We could throw it back even further to Biblical times and look at the early church’s own shockwave experience on the day of Pentecost when, “suddenly there came from heaven a sound like a mighty rushing wind, and it filled the entire house where they were sitting. And divided tongues as of fire appeared to them and rested on each one of them. And they were all filled with the Holy Spirit and began to speak in other tongues as the Spirit gave them utterance” (Ac 2:2-4).

Paul himself had a shockwave experience, though it’s so crazy sounding that it seems he tries to pretend it was someone else’s: “I know a man in Christ who fourteen years ago was caught up to the third heaven—whether in the body or out of the body I do not know, God knows. And I know that this man was caught up into paradise—whether in the body or out of the body I do not know, God knows—and he heard things that cannot be told, which man may not utter” (2 Cor 12:2-4).

I’ve seen the shockwave experience poured out on people many times. I remember attending a conference once where the ministry staff prayed for each person by sending them through a prayer tunnel. Most of those who entered the tunnel didn’t make it to the other end because God came so strongly upon them that most people got knocked over before they were half way through. There were volunteers whose actual job was to pick people up and drag them off stage to a place where they could lie on the ground and let God’s work continue. My friend was one of those who arose from that pile. She later tried to explain the vision she had in that sacred space, but it seemed hard for her to put it into words. (I tried to capture what I could of her experience and wrote a song called, “The More,” based off of it.)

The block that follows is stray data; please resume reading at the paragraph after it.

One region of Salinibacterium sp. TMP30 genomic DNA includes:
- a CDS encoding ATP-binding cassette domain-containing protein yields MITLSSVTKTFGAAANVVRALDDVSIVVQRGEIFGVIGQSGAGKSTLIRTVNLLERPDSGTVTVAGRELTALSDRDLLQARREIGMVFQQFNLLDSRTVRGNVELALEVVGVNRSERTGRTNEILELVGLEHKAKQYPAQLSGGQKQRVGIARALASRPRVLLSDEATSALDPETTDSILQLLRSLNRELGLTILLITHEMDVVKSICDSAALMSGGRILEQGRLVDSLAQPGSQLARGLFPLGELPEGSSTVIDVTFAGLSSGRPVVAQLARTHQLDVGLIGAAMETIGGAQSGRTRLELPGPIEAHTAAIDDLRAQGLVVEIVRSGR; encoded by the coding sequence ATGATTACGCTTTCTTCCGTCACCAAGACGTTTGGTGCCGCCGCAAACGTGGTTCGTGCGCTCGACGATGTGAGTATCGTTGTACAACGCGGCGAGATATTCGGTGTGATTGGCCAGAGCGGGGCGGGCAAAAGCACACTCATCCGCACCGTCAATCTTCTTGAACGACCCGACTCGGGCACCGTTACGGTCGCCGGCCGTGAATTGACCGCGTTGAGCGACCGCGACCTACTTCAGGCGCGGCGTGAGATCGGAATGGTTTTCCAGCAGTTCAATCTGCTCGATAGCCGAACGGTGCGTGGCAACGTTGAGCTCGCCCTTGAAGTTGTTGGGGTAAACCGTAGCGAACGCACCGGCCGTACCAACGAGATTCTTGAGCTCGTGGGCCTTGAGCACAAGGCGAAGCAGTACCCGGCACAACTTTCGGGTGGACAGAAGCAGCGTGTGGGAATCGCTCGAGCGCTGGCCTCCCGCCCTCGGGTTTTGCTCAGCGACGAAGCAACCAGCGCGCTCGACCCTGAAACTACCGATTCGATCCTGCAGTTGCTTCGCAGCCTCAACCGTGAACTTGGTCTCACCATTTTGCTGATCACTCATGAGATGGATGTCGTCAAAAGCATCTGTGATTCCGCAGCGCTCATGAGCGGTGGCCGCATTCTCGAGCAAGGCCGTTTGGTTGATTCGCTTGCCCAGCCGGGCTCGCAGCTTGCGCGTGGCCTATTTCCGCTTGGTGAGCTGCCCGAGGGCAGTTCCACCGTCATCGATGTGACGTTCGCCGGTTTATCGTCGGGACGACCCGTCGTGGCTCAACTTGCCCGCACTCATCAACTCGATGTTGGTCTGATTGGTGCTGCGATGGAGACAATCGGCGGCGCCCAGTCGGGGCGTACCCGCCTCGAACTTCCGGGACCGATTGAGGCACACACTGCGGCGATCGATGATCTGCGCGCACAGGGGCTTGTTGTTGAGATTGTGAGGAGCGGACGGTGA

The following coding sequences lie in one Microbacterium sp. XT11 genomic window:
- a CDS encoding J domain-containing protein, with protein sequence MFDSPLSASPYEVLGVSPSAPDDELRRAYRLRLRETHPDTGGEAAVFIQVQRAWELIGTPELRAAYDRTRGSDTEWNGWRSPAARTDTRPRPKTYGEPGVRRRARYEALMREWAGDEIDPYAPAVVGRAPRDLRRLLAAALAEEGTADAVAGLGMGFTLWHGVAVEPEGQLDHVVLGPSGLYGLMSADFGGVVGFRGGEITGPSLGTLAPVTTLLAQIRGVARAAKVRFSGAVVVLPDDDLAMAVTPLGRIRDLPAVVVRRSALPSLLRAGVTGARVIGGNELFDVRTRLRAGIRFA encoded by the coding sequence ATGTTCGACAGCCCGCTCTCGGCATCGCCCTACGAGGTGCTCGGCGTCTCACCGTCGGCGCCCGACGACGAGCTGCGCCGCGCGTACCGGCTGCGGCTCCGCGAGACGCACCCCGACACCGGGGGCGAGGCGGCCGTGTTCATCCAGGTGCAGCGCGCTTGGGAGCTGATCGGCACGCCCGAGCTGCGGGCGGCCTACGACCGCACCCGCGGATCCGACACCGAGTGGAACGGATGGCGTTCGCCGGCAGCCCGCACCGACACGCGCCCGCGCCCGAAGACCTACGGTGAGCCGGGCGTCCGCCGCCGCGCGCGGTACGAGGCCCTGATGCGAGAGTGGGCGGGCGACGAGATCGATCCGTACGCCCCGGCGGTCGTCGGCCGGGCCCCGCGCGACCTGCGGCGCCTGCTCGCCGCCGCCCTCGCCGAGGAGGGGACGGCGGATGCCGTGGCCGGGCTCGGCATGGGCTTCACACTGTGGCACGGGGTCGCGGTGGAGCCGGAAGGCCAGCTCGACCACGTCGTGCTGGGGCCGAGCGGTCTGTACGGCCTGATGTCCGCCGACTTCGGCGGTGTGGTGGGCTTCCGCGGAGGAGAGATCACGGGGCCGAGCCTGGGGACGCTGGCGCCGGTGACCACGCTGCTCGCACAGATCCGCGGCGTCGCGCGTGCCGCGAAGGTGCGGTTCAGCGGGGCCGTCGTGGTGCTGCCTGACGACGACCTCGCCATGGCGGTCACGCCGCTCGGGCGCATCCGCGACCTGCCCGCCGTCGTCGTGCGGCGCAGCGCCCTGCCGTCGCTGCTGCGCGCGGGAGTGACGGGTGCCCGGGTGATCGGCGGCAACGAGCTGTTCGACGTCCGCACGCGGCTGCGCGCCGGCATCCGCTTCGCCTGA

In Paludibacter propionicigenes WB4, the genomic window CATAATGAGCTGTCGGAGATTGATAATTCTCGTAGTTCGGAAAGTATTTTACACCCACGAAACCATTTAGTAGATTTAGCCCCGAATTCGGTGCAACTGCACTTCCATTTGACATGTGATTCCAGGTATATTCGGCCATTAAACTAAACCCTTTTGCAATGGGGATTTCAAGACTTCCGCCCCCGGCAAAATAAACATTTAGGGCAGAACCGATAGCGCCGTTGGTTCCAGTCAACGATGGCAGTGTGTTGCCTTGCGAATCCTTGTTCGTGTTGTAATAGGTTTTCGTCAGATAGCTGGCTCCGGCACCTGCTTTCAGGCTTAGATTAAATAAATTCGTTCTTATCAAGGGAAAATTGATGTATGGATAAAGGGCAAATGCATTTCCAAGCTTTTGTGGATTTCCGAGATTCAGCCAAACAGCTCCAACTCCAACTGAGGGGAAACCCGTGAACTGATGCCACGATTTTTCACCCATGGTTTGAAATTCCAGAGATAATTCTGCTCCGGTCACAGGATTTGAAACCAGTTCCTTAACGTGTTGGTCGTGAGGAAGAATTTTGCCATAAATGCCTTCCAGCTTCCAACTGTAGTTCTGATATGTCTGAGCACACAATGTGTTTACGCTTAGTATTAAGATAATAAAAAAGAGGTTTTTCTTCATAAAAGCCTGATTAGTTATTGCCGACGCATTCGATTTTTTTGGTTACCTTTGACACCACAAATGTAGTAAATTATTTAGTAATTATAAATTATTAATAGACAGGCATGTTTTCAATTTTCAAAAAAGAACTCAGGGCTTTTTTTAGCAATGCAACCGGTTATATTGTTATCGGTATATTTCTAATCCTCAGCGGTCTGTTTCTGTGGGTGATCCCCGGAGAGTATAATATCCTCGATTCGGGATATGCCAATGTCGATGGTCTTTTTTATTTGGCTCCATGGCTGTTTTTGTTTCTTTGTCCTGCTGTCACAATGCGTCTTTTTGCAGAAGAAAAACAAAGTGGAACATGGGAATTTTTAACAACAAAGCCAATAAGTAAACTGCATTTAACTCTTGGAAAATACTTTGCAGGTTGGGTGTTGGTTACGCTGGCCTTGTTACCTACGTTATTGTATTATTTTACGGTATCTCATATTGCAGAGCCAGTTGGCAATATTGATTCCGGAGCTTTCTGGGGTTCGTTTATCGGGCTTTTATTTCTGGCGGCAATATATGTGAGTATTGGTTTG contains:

One of my most memorable moments in college was in my doctrines class. The professor was running behind and all of the students were waiting to see if he was going to show up. After some time, he walked into the room in a bit of a holy daze. Apparently he had just come from his office where he had an unexpected and intense encounter with God’s love.

With tears swelling up in his eyes, he ditched his lesson plan and waxed poetic for the next hour or so about God’s radical love for us. The presence was on him and he couldn’t hold it in. I will always remember that moment, because that’s what the shockwave does—it shocks others around you and leaves a mark.

When the Holy Spirit comes strongly upon people, they’re often left grasping for words, trying to explain the experience to the best of their capabilities. “God is like waves of liquid love; like a piercing of the heart; like fire, electricity, lightning, and silent explosions; like the very breath of God; like immense wings fanning me; like a kindled flame in my heart; like violent and ravishing pains; like the verge of death; like a mighty rushing wind; like tongues of fire.”

Want it. Crave it. Embrace the shockwave. Hunger and thirst for more. Be willing to ask for it. As B.T. Roberts, the founder of the Free Methodist Church said,

If you thus earnestly serve God, from deep-seated principle, he will not leave you long without enjoyment. There will soon be a supernatural element introduced into your religion. It will not be a bare morality, frigid and sparkling as an ice berg.

B.T. Roberts (Fishers of Men; or, Practical Hints to Those Who Would Win Souls. Rochester, NY, G.L. Roberts & Co., 1878, p. 164.)

Stay hungry, give your all, and seek out the intimacy of God’s love in every way he gives it.